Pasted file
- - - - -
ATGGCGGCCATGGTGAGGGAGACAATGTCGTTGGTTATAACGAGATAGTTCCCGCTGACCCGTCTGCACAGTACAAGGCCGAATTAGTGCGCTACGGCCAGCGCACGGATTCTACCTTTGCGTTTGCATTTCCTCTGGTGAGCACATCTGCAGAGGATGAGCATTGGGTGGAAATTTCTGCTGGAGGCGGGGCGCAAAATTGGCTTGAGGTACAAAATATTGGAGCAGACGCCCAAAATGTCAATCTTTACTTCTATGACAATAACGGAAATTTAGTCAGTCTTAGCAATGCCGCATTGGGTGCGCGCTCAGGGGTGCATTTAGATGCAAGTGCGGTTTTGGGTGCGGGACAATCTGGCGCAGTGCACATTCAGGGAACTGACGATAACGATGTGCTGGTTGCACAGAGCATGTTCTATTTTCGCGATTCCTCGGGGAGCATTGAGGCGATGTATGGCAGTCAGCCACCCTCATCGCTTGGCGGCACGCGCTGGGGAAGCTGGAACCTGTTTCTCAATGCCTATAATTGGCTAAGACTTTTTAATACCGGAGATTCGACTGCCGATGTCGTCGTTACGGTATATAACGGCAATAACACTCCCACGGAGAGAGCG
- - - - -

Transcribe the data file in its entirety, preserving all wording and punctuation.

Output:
ATGGCGGCCATGGTGAGGGAGACAATGTCGTTGGTTATAACGAGATAGTTCCCGCTGACCCGTCTGCACAGTACAAGGCCGAATTAGTGCGCTACGGCCAGCGCACGGATTCTACCTTTGCGTTTGCATTTCCTCTGGTGAGCACATCTGCAGAGGATGAGCATTGGGTGGAAATTTCTGCTGGAGGCGGGGCGCAAAATTGGCTTGAGGTACAAAATATTGGAGCAGACGCCCAAAATGTCAATCTTTACTTCTATGACAATAACGGAAATTTAGTCAGTCTTAGCAATGCCGCATTGGGTGCGCGCTCAGGGGTGCATTTAGATGCAAGTGCGGTTTTGGGTGCGGGACAATCTGGCGCAGTGCACATTCAGGGAACTGACGATAACGATGTGCTGGTTGCACAGAGCATGTTCTATTTTCGCGATTCCTCGGGGAGCATTGAGGCGATGTATGGCAGTCAGCCACCCTCATCGCTTGGCGGCACGCGCTGGGGAAGCTGGAACCTGTTTCTCAATGCCTATAATTGGCTAAGACTTTTTAATACCGGAGATTCGACTGCCGATGTCGTCGTTACGGTATATAACGGCAATAACACTCCCACGGAGAGAGCG